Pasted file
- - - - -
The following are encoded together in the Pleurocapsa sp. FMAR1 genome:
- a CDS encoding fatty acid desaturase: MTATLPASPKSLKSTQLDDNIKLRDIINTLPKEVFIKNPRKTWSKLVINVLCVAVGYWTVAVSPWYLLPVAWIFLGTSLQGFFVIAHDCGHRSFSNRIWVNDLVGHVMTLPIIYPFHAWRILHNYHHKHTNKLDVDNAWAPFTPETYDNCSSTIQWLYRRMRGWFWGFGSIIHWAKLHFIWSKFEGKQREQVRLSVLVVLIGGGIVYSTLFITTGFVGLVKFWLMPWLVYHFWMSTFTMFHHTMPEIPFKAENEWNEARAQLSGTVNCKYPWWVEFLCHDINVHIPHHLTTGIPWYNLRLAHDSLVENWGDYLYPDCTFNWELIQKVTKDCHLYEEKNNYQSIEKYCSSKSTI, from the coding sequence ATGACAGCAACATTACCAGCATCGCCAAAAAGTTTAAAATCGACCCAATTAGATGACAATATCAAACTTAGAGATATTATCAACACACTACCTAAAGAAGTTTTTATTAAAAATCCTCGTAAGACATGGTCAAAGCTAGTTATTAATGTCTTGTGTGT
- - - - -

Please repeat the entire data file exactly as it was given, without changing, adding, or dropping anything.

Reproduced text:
The following are encoded together in the Pleurocapsa sp. FMAR1 genome:
- a CDS encoding fatty acid desaturase: MTATLPASPKSLKSTQLDDNIKLRDIINTLPKEVFIKNPRKTWSKLVINVLCVAVGYWTVAVSPWYLLPVAWIFLGTSLQGFFVIAHDCGHRSFSNRIWVNDLVGHVMTLPIIYPFHAWRILHNYHHKHTNKLDVDNAWAPFTPETYDNCSSTIQWLYRRMRGWFWGFGSIIHWAKLHFIWSKFEGKQREQVRLSVLVVLIGGGIVYSTLFITTGFVGLVKFWLMPWLVYHFWMSTFTMFHHTMPEIPFKAENEWNEARAQLSGTVNCKYPWWVEFLCHDINVHIPHHLTTGIPWYNLRLAHDSLVENWGDYLYPDCTFNWELIQKVTKDCHLYEEKNNYQSIEKYCSSKSTI, from the coding sequence ATGACAGCAACATTACCAGCATCGCCAAAAAGTTTAAAATCGACCCAATTAGATGACAATATCAAACTTAGAGATATTATCAACACACTACCTAAAGAAGTTTTTATTAAAAATCCTCGTAAGACATGGTCAAAGCTAGTTATTAATGTCTTGTGTGT